Do you have a unique or creative way that you use Foster Parent College's Series Training Program? If so, we would love to hear your story! As always, for any assistance with building series, please contact FPC Support.
Could It Be FASD?: Now Available
"Great presentation. I have a better understanding as to why my adoptive son behaves the way he behaves."
– foster parent
Fetal alcohol spectrum disorders (FASD) is a medical condition that often looks like a mental health condition. When faced with a child's behavior problems, many professionals do not consider the possibility of a brain-based, biological cause. Additionally, for children in care, it is often unknown whether they were prenatally exposed to alcohol. Consequently, children in care and their resource parents often do not get the assistance and support they need.
To help resource parents understand the impact of FASD on the children in their care and identify ways to provide support, Foster Parent College released Could It Be FASD? in late September.
Could It Be FASD? challenges viewers to look beyond a child's behavior and consider whether the cause might be FASD. The course features Kathryn Page, PhD, an adoptive parent of a child with FASD and former director of an FASD diagnostic clinic, and Robert Nickel, MD, a developmental pediatrician.
The scripting and production teams at Foster Parent College are currently creating courses on a variety of topics. Look for these courses on the Foster Parent College website in 2022:
Eating and Food Issues This introductory course by Dr. Rick Delaney will cover many of the eating and food issues that are common among youth in care, including hoarding food, picky eating, and obesity. This course is designed to replace our course, Eating Disorders, and will be available in early 2022.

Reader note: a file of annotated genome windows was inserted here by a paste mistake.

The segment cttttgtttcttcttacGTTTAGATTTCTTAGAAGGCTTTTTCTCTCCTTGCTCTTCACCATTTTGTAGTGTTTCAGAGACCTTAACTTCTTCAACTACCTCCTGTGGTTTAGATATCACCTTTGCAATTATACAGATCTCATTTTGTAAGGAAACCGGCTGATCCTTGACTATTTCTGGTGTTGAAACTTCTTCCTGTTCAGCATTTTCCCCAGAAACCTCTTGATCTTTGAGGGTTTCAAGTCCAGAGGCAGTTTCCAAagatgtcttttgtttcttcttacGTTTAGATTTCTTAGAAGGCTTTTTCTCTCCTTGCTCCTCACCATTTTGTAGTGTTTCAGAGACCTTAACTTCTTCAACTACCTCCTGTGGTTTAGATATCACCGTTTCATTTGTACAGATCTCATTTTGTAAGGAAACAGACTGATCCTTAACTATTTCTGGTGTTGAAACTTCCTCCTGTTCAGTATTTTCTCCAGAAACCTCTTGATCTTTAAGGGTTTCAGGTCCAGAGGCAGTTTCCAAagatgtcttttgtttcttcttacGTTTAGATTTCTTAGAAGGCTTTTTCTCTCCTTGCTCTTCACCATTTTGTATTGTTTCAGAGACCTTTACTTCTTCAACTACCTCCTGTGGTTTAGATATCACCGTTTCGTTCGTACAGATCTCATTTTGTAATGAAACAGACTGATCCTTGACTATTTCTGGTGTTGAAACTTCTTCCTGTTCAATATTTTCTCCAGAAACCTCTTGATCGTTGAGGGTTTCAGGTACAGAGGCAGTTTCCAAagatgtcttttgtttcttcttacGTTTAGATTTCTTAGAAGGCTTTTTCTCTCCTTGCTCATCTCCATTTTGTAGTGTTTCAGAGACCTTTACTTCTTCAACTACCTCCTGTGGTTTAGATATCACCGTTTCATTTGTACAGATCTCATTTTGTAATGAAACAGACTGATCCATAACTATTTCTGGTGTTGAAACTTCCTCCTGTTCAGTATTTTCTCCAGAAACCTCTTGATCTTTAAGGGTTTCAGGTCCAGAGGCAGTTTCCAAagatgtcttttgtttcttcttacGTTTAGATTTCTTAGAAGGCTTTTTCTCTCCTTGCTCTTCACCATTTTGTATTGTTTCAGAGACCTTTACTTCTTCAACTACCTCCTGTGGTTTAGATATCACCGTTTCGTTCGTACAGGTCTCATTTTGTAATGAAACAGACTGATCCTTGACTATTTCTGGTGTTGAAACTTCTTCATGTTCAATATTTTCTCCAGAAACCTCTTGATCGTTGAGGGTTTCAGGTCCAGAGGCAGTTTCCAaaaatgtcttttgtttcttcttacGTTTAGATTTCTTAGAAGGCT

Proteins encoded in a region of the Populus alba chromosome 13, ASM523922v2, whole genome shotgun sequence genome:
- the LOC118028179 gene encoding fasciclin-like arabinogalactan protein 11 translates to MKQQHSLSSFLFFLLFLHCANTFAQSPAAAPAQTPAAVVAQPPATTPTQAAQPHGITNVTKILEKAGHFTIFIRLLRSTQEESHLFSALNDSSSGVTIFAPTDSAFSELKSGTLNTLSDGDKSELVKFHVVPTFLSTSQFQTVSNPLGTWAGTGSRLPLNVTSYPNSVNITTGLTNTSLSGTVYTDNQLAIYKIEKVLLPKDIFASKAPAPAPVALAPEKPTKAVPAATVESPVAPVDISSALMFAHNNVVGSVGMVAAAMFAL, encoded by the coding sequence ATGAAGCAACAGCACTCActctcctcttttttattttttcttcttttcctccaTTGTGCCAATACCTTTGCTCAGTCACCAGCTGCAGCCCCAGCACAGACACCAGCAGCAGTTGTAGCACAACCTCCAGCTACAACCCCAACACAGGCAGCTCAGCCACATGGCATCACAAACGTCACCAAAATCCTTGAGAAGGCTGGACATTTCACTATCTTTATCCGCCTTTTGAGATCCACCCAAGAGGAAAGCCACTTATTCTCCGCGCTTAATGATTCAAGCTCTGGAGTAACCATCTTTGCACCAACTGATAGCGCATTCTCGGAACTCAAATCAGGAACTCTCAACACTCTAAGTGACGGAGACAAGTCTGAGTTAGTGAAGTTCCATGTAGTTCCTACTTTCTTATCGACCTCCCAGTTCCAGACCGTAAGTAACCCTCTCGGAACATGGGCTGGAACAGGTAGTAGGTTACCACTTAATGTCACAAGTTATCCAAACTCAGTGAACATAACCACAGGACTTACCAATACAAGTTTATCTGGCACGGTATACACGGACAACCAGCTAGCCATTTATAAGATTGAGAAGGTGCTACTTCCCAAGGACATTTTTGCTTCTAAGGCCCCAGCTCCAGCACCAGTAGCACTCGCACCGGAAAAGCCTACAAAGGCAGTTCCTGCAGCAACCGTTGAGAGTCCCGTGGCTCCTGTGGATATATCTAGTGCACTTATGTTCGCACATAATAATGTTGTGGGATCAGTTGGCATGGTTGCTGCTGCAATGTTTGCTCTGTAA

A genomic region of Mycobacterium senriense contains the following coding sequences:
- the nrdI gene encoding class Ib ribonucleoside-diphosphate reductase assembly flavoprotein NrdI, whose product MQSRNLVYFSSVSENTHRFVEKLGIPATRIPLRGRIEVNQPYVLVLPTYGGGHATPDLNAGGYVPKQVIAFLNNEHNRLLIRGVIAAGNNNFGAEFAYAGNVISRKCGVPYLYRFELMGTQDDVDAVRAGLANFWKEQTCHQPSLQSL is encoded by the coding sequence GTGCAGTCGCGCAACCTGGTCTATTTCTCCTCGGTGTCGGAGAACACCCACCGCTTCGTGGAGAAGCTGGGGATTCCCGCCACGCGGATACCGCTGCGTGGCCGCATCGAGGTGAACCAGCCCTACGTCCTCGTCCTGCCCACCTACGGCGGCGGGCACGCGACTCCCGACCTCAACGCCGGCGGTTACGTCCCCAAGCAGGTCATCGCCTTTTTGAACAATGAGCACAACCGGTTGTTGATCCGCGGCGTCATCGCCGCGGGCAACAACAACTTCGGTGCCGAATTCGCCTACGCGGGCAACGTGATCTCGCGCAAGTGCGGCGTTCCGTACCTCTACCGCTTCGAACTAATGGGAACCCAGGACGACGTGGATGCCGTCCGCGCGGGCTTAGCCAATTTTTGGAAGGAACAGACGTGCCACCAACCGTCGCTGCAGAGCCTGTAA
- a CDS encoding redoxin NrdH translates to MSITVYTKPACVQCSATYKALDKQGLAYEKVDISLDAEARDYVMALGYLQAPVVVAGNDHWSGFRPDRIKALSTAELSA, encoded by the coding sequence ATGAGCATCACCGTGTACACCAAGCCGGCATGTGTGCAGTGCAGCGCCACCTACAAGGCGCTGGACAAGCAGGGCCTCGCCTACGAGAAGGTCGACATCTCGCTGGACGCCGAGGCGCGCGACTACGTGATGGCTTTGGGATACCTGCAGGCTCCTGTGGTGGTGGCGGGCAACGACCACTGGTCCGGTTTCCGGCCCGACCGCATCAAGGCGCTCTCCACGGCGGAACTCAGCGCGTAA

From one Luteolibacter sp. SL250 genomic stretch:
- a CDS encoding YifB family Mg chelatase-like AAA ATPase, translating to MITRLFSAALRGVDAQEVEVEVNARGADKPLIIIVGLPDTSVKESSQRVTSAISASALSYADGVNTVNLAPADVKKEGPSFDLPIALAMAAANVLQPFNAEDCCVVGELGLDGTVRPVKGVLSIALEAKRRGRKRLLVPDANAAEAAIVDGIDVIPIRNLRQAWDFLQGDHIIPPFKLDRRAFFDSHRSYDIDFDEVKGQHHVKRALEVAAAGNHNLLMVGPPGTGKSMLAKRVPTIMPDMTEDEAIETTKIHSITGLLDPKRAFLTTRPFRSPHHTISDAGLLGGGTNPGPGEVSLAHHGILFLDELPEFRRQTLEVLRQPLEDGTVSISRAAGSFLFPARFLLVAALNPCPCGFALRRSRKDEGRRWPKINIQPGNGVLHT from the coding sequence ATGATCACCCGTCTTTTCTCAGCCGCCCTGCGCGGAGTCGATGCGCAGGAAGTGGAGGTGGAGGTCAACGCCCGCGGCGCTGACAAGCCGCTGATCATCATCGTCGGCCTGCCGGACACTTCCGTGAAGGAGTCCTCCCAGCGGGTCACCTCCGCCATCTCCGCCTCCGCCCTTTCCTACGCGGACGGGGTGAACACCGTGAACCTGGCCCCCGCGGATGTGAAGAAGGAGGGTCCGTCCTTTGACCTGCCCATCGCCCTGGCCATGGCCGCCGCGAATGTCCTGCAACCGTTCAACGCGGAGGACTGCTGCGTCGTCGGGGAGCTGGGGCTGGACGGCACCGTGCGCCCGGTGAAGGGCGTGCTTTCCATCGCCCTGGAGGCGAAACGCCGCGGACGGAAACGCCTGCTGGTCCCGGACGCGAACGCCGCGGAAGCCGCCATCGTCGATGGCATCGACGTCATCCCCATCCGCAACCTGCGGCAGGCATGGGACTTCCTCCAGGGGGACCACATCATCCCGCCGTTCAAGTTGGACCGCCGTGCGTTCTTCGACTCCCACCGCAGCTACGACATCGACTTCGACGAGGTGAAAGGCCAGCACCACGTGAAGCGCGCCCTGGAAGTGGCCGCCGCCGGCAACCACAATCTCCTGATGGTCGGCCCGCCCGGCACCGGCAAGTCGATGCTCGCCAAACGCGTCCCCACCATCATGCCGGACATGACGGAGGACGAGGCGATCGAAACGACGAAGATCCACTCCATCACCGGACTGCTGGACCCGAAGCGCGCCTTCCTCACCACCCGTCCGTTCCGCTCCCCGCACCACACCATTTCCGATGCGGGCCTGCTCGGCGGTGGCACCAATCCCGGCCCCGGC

Engaging Youth for Change Designed as a communication skill builder for resource parents, this course is being created with Dr. Liz Barnett, an expert on "motivational interviewing." The course will help resource parents improve their listening skills and be deliberate with their words, in order to help teens tap into their own desires and motivations for behavior change. The script for this course has just been finalized.
Children With Autism Spectrum Disorders This course is being created with Dr. Robert Nickel, a developmental pediatrician, and Morénike Giwa Onaiwu, an international lecturer and specialist on autism, an autistic woman herself, and adoptive mother of a child with autism. It will help resource parents understand what autism spectrum disorders are, know what services are available, and be familiar with parenting strategies that will help children get the supports they need. It will replace the Children with Autism course in 2022.
Other courses in development include Sexual Health and Wellness (being scripted by Ellen Friedrichs); Fibs, Untruths, Lies, and Confabulations (being scripted by Dr. Rick Delaney); The Resources, Abilities, and Willingness Needed to Be a Resource Parent (based on an interview with Dr. Eileen Pasztor); Supporting LGBTQ+ Youth in Care (being scripted by Vida Khavar); and CPR/First Aid for Resource Parents (in pre-scripting).
Additionally, three new Spanish-language courses will also be added in early 2022. These courses are translated and dubbed versions of selected English-language courses.
La función de los denunciantes obligatorios de abuso de menores (translated from The Role of Mandated Child Abuse Reporters)
Comportamiento intensificado expuesto (translated from Escalating Behavior Unwrapped)
Duelo y pérdida en el sistema de atención (translated from Grief & Loss in the Care System)
Holidays at Foster Parent College
Please note, the offices for Foster Parent College will be closed the following days: